-coption could have been used with mkfs instead of badblocks and a separate file. The example below does that.
-coption is more convenient than a separate use of badblocks, but badblocks is necessary for checking after the filesystem has been created.
The process to prepare filesystems on hard disks or partitions is the same as for floppies, except that the formatting isn't needed.
The block size specifies size that the filesystem will use to read and write data. Larger block sizes will help improve disk I/O performance when using large files, such as databases. This happens because the disk can read or write data for a longer period of time before having to search for the next block.
On the downside, if you are going to have a lot of smaller
files on that filesystem, like the
the potential for a lot of wasted disk space.
For example, if you set your block size to 4096, or 4K, and you create a file that is 256 bytes in size, it will still consume 4K of space on your harddrive. For one file that may seem trivial, but when your filesystem contains hundreds or thousands of files, this can add up.
Block size can also effect the maximum supported file size on some filesystems. This is because many modern filesystem are limited not by block size or file size, but by the number of blocks. Therefore you would be using a "block size * max # of blocks = max block size" formula.
Table 5-1. Comparing Filesystem Features
|FS Name||Year Introduced||Original OS||Max File Size||Max FS Size||Journaling|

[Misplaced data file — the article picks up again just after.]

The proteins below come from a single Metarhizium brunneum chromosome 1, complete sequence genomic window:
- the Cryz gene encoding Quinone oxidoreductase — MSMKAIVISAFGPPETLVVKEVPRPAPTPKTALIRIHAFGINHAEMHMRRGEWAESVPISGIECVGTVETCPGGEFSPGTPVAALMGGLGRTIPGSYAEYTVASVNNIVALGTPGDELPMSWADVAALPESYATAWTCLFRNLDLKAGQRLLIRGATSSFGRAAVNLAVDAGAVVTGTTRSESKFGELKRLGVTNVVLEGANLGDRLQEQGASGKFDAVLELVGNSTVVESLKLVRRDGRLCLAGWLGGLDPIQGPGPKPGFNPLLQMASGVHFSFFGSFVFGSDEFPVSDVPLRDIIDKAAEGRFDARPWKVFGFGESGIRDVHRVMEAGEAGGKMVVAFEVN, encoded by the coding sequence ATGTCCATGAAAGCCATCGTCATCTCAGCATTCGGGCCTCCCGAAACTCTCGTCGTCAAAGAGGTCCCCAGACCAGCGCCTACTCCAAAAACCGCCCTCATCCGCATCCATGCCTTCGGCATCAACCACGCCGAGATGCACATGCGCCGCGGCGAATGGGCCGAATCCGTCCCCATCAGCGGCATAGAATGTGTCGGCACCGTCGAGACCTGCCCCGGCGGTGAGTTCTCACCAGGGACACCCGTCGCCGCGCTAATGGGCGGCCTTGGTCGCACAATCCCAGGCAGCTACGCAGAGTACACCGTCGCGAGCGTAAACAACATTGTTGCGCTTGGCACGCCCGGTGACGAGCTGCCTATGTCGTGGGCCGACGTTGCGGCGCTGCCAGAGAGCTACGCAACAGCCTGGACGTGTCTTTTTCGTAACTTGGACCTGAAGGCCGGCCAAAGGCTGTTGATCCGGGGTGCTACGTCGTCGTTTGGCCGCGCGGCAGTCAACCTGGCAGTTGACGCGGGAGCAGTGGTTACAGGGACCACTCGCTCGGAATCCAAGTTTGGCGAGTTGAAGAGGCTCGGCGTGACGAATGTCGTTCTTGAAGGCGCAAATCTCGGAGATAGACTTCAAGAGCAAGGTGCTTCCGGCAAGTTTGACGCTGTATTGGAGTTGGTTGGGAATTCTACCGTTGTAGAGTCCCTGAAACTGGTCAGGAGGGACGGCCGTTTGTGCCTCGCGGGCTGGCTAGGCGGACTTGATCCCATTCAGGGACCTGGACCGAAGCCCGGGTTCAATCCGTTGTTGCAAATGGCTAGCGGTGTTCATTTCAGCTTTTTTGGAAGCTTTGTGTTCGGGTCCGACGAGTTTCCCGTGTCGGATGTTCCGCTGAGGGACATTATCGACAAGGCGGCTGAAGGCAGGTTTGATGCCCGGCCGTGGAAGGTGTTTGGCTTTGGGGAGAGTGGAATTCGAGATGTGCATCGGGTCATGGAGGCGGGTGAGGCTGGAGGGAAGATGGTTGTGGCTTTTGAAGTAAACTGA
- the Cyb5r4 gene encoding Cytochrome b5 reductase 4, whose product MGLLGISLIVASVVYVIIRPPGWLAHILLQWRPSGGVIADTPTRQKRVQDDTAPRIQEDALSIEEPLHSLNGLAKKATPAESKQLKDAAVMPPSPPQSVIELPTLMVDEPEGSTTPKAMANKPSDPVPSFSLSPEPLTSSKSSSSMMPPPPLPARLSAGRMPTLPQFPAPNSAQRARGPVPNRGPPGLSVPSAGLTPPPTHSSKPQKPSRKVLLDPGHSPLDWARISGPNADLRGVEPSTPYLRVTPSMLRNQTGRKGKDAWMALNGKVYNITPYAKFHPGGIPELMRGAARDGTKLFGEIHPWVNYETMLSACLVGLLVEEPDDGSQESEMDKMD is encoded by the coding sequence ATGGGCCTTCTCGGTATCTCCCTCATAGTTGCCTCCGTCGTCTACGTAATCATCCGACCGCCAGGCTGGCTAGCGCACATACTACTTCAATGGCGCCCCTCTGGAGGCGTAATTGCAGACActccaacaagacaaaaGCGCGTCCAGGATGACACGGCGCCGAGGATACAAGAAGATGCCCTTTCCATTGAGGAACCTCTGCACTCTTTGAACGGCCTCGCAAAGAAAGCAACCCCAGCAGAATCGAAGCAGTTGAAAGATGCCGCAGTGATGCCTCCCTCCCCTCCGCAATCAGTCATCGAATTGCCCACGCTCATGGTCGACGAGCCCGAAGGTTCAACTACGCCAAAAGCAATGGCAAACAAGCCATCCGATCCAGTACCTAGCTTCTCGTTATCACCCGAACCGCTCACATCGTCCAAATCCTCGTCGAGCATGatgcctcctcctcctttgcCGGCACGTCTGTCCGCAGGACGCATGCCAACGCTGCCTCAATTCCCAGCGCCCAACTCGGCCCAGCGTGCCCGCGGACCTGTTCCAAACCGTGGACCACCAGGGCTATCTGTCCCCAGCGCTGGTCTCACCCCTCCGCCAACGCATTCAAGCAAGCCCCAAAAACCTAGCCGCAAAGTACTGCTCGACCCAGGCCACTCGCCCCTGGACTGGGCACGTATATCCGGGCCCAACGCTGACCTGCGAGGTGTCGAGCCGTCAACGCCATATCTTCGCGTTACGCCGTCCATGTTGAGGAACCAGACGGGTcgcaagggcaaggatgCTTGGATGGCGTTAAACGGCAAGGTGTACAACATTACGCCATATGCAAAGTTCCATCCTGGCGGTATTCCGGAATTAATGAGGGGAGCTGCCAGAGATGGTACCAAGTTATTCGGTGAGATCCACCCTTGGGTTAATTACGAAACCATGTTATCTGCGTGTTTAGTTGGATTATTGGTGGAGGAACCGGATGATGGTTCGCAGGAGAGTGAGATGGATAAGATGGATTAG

|FAT16||1983||MSDOS V2||4GB||16MB to 8GB||N|
|FAT32||1997||Windows 95||4GB||8GB to 2TB||N|
|UFS2||2002||FreeBSD||512GB to 32PB||1YB||N|
|ext2||1993||Linux||16GB to 2TB4||2TB to 32TB||N|
|ext3||1999||Linux||16GB to 2TB4||2TB to 32TB||Y|
|JFS||?||AIX||8EB||512TB to 4PB||Y|
Table 5-2. Sizes
|Kilobyte - KB||1024 Bytes|
|Megabyte - MB||1024 KBs|
|Gigabyte - GB||1024 MBs|
|Terabyte - TB||1024 GBs|
|Petabyte - PB||1024 TBs|
|Exabyte - EB||1024 PBs|
|Zettabyte - ZB||1024 EBs|
|Yottabyte - YB||1024 ZBs|
It should be noted that Exabytes, Zettabytes, and Yottabytes are rarely encountered, if ever. There is a current estimate that the worlds printed material is equal to 5 Exabytes. Therefore, some of these filesystem limitations are considered by many as theoretical. However, the filesystem software has been written with these capabilities.
For more detailed information you can visit http://en.wikipedia.org/wiki/Comparison_of_file_systems.
Before one can use a filesystem, it has to be mounted. The operating system then does various bookkeeping things to make sure that everything works. Since all files in UNIX are in a single directory tree, the mount operation will make it look like the contents of the new filesystem are the contents of an existing subdirectory in some already mounted filesystem.
For example, Figure 5-3 shows three
separate filesystems, each with their own root directory. When the
last two filesystems are mounted below
/usr, respectively, on the first
filesystem, we can get a single directory tree, as in
/usrdirectories, respectively. One would then say that
/dev/hda2is mounted on
/home'', and similarly for